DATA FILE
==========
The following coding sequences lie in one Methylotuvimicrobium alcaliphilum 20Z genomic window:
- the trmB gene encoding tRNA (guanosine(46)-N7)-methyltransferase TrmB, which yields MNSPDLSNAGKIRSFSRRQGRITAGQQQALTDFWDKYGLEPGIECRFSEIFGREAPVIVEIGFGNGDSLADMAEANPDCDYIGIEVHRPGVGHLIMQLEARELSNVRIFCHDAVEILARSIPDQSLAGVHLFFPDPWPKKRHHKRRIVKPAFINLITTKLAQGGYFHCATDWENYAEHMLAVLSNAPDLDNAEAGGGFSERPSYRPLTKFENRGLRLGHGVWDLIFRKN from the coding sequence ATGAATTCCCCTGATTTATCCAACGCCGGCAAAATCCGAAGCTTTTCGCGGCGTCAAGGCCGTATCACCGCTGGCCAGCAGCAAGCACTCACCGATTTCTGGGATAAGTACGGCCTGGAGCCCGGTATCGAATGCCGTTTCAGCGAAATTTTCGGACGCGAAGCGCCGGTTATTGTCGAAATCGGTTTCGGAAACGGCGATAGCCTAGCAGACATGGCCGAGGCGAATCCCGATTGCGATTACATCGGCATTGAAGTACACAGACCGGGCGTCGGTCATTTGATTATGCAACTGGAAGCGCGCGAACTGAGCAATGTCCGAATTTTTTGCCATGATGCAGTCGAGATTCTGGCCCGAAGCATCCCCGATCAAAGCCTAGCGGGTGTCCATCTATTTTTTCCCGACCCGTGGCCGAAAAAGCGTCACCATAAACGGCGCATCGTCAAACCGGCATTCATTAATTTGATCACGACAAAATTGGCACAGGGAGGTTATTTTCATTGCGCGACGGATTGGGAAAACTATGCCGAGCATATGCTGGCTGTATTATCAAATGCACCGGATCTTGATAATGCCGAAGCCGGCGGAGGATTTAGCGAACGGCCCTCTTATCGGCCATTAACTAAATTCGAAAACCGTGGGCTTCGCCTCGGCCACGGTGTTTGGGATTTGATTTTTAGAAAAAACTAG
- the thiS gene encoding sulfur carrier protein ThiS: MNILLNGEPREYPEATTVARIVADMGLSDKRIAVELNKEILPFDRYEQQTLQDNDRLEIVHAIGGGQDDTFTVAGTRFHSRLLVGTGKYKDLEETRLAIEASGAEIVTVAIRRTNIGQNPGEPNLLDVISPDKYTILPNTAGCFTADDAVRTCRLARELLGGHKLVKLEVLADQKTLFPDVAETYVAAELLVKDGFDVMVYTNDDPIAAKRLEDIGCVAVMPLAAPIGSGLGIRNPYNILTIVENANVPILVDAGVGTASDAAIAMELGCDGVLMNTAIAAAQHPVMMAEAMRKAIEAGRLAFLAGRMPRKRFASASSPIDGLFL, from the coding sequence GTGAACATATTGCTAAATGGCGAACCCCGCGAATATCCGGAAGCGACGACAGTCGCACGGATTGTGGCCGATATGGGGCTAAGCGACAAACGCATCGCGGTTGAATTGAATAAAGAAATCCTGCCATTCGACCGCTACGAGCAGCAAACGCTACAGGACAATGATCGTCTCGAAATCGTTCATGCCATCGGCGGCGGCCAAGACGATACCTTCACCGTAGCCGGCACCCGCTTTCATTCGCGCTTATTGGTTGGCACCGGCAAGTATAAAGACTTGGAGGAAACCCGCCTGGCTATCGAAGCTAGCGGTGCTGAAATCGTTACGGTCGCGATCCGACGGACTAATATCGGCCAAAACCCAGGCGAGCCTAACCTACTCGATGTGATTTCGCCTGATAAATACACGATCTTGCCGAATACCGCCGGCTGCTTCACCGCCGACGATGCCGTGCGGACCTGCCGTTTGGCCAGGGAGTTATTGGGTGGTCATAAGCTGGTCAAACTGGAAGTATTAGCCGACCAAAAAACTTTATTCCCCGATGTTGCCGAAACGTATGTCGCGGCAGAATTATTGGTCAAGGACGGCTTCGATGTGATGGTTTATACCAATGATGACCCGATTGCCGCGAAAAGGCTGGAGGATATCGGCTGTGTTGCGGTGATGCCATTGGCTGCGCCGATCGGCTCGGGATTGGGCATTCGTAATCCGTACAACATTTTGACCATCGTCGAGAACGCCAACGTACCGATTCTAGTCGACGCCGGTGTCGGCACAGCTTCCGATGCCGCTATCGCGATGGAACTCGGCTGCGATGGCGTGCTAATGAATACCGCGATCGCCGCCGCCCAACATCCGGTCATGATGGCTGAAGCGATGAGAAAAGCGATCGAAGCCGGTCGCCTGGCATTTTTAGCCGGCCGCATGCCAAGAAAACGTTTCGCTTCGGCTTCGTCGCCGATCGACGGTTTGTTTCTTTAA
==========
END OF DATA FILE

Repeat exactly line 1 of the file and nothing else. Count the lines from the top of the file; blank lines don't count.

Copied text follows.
The following coding sequences lie in one Methylotuvimicrobium alcaliphilum 20Z genomic window: